Life is suffering. Throughout history, these very words have been uttered time again. From the ancient teachings of the Buddha to 21st-century teacher Dr. Jordan Perterson, the wise insist that suffering and life are 2 for 1 package deal. One does not need to search very hard for evidence of the pain inherent in life itself. Even the most beautiful, talented, and successful face the pain of failed marriages, the loss of a parent, and many other forms of suffering. It can be said that suffering does not discriminate when selecting its victims. But, despite this widespread suffering and debilitating pain, we see the world spin on and somehow, people coming out on the other side. How is this possible? The key is resilience.
Blair Kaplan Venables had a normal, happy life. In the words of the song, ‘No alarms and no surprises.’ She enjoyed a fulfilling career as a communications expert, author, and entrepreneur, and her family life was stable. After a series of tragic events, however, her picture-postcard world started to unravel.
The death of loved ones, a near-fatal car accident, infertility issues, and other ‘dark moments’, took their toll on Kaplan Venables’ mental and physical well-being. In a bid to regain solidity, she began researching how to bolster her resilience.
Tell us about the significance of your ‘I Am Resilient Project’
“I’ve always been a writer. As a child, I recall writing often. Writing helps me express my feelings and make sense of events. In fact, that is one of the main reasons I chose to write my book, ‘Pulsing Through My Veins: Raw And Real Stories From An Entrepreneur’. When my estranged father discovered he had a terminal illness—after we’d just started rebuilding our fraught relationship—I realized there were many who had similar stories to share about their pain and suffering. I figured it would be cathartic and healing for us to collate the stories—through the ‘I Am Resilient Project’—and make them available to a wider community.”
Is resilience an innate trait or does it develop throughout life?
“Both! Whilst some are blessed with natural grit, resilience—the ability to ‘bounce forward’ from difficulties—is a skill that can be acquired. In one sense, we will never really know how tough we are until we actually experience a tragedy. However, having good foundations can really help. A network of trusted friends and associates, with whom you can talk openly, is a big start—a virtual community of like-minded people. We all need an outlet for our emotions.”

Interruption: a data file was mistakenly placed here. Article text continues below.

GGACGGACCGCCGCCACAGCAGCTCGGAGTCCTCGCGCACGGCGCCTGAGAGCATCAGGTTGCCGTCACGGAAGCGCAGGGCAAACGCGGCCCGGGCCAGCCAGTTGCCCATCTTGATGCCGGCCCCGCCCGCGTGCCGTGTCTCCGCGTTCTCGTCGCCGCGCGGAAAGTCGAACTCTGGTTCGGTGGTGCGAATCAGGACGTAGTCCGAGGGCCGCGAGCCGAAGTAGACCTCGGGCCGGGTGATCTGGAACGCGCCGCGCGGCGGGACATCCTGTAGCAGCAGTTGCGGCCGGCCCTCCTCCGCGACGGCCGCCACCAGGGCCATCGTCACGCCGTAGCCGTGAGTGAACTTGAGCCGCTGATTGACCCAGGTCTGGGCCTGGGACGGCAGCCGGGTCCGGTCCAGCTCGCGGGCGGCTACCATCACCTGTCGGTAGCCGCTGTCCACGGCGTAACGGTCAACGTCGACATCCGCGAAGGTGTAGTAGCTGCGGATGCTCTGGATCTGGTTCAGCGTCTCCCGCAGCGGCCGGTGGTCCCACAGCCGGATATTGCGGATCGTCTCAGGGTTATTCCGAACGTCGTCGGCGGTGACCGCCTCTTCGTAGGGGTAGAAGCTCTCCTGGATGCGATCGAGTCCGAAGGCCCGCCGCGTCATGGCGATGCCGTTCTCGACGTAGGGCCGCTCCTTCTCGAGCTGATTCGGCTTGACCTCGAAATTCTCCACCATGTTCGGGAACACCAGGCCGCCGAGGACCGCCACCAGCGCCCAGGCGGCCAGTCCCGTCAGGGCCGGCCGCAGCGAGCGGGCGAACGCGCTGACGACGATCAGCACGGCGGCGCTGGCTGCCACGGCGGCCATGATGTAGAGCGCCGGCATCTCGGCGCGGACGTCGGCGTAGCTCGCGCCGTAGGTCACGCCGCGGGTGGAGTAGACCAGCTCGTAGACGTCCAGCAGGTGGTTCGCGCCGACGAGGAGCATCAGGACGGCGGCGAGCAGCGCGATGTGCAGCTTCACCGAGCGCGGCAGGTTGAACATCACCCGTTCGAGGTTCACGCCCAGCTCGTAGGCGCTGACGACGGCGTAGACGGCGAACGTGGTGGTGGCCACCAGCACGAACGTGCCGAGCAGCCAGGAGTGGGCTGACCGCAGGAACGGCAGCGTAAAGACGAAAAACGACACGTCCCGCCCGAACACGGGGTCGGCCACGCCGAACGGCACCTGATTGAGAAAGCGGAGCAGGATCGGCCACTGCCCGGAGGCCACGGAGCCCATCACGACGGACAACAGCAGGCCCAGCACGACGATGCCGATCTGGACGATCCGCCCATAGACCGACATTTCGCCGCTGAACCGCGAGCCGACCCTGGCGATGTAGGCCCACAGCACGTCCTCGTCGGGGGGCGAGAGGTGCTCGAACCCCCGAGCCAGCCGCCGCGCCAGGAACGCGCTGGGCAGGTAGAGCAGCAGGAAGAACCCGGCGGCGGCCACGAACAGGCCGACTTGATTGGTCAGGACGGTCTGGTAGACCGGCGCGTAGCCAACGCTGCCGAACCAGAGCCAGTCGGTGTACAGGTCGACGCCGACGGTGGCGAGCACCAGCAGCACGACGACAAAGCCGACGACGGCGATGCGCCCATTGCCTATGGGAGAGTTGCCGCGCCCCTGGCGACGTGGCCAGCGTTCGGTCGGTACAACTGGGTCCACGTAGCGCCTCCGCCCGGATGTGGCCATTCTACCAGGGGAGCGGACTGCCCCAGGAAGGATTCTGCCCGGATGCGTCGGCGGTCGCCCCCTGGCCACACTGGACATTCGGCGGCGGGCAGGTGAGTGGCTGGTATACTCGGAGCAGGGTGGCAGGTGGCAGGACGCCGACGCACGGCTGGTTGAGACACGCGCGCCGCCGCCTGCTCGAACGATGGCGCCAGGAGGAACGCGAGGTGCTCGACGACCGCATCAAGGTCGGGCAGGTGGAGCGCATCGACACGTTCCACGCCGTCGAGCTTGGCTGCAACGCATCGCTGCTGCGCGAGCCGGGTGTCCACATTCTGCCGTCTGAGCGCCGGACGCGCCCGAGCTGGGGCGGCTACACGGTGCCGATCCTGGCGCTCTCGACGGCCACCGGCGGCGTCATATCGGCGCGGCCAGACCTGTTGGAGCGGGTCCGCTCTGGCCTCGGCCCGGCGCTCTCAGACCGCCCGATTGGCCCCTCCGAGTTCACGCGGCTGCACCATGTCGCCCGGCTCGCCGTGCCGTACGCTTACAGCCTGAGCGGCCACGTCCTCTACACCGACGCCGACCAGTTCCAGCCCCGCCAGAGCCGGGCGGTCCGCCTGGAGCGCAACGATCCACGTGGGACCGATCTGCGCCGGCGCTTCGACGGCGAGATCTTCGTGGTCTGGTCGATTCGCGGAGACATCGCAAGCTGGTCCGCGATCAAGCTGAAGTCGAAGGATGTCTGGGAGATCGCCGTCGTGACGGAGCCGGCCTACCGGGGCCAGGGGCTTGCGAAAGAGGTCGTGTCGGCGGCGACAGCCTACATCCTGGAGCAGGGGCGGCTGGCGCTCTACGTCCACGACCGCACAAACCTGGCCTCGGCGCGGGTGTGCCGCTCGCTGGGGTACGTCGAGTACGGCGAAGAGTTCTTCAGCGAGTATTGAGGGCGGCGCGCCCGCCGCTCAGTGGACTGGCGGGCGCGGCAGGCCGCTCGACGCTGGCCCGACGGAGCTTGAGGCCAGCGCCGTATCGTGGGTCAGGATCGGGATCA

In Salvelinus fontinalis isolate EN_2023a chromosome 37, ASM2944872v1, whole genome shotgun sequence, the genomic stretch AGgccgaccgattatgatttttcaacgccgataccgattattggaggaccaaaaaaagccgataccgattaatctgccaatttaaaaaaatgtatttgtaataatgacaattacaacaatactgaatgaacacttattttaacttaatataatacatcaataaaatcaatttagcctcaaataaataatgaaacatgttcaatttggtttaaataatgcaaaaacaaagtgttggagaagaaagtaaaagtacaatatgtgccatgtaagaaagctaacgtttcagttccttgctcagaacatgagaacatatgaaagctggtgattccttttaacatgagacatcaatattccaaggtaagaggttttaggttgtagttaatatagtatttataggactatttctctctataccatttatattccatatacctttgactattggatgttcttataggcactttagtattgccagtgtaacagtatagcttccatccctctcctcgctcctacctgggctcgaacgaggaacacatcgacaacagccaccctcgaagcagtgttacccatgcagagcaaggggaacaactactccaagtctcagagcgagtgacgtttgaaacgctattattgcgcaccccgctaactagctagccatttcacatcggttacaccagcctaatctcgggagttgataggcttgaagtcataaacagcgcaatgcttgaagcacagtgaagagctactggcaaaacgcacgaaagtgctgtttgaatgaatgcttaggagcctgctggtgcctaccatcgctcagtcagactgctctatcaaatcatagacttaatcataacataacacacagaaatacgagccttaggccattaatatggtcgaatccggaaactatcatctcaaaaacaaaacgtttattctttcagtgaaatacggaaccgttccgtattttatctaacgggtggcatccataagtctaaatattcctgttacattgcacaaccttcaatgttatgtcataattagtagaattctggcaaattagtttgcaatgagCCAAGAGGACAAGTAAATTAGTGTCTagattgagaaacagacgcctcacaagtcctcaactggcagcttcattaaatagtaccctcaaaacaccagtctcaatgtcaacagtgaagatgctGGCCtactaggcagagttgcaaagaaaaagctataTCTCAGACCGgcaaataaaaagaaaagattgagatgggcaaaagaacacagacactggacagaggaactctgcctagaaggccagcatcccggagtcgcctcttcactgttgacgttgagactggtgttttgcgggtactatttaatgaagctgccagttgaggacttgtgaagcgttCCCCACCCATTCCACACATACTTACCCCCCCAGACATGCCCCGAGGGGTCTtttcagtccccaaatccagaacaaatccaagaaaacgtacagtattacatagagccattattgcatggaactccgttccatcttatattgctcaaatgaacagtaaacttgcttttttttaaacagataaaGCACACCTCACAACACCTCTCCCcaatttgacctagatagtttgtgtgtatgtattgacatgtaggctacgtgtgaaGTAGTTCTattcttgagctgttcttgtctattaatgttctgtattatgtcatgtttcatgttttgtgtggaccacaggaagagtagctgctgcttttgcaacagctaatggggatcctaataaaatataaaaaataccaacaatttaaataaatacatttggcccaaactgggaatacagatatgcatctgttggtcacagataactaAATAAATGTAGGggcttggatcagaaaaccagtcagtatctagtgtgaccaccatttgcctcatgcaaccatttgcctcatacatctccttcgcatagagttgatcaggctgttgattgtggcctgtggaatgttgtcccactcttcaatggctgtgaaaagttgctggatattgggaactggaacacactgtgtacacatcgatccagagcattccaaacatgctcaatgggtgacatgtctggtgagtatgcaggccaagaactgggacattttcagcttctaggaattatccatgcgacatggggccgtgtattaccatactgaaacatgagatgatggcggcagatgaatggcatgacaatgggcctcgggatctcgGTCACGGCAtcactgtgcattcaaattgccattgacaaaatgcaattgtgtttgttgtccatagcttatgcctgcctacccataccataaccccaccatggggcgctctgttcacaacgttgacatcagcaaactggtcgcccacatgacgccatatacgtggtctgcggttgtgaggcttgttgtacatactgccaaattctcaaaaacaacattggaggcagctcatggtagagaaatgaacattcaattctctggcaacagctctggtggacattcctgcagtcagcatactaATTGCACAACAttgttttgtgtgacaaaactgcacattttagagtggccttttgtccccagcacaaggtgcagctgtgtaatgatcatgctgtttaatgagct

Do you think most people take self-care seriously?
“I think society is realizing the importance of holistic health and wellness. The rise of meditation, yoga, mindfulness and other techniques is a recognition of the fact that we need more than just ‘a good gym session’ to remain healthy. Given COVID-19’s impact, companies too are becoming more aware of the psychological impact of personal tragedies and traumas. The last two years have definitely raised awareness around these topics. The stigma we used to attach to mental wellbeing is fading.”
Describe the techniques that you recommend to those who need to heal.
“One thing we’re guilty of in the West is skipping sleep. In countries like China, arguably one of the most productive on earth, it’s not uncommon for workers to have a midday nap. However, in North America, that’s somewhat frowned upon. The image is slowly changing, however. Some athletes, and other high-level performers, are recognizing sleep’s ability to make everything better: reaction time, speed, ability to heal (physically and emotionally). Coaches prescribe up to nine or ten hours per night. Another of my favorite techniques is my ‘daily gratitude’ alarm. At 4 pm, every single day, my phone alarm goes off, and I list three things I’m grateful for from the past 24 hours. Science shows that after doing this for 21 days, it changes the neural pathways in your brain; you see the world in a more positive way.
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